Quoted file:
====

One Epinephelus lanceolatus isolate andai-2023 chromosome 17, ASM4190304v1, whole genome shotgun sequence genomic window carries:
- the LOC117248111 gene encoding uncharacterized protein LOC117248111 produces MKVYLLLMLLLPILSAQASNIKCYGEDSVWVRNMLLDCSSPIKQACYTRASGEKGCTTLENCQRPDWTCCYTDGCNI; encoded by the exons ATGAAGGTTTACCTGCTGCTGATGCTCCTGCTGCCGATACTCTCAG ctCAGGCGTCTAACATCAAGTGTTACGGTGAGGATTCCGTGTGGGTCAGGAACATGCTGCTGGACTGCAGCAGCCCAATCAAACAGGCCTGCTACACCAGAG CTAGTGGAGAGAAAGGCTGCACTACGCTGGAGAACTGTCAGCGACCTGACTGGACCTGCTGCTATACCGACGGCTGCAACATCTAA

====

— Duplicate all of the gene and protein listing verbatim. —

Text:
One Epinephelus lanceolatus isolate andai-2023 chromosome 17, ASM4190304v1, whole genome shotgun sequence genomic window carries:
- the LOC117248111 gene encoding uncharacterized protein LOC117248111 produces MKVYLLLMLLLPILSAQASNIKCYGEDSVWVRNMLLDCSSPIKQACYTRASGEKGCTTLENCQRPDWTCCYTDGCNI; encoded by the exons ATGAAGGTTTACCTGCTGCTGATGCTCCTGCTGCCGATACTCTCAG ctCAGGCGTCTAACATCAAGTGTTACGGTGAGGATTCCGTGTGGGTCAGGAACATGCTGCTGGACTGCAGCAGCCCAATCAAACAGGCCTGCTACACCAGAG CTAGTGGAGAGAAAGGCTGCACTACGCTGGAGAACTGTCAGCGACCTGACTGGACCTGCTGCTATACCGACGGCTGCAACATCTAA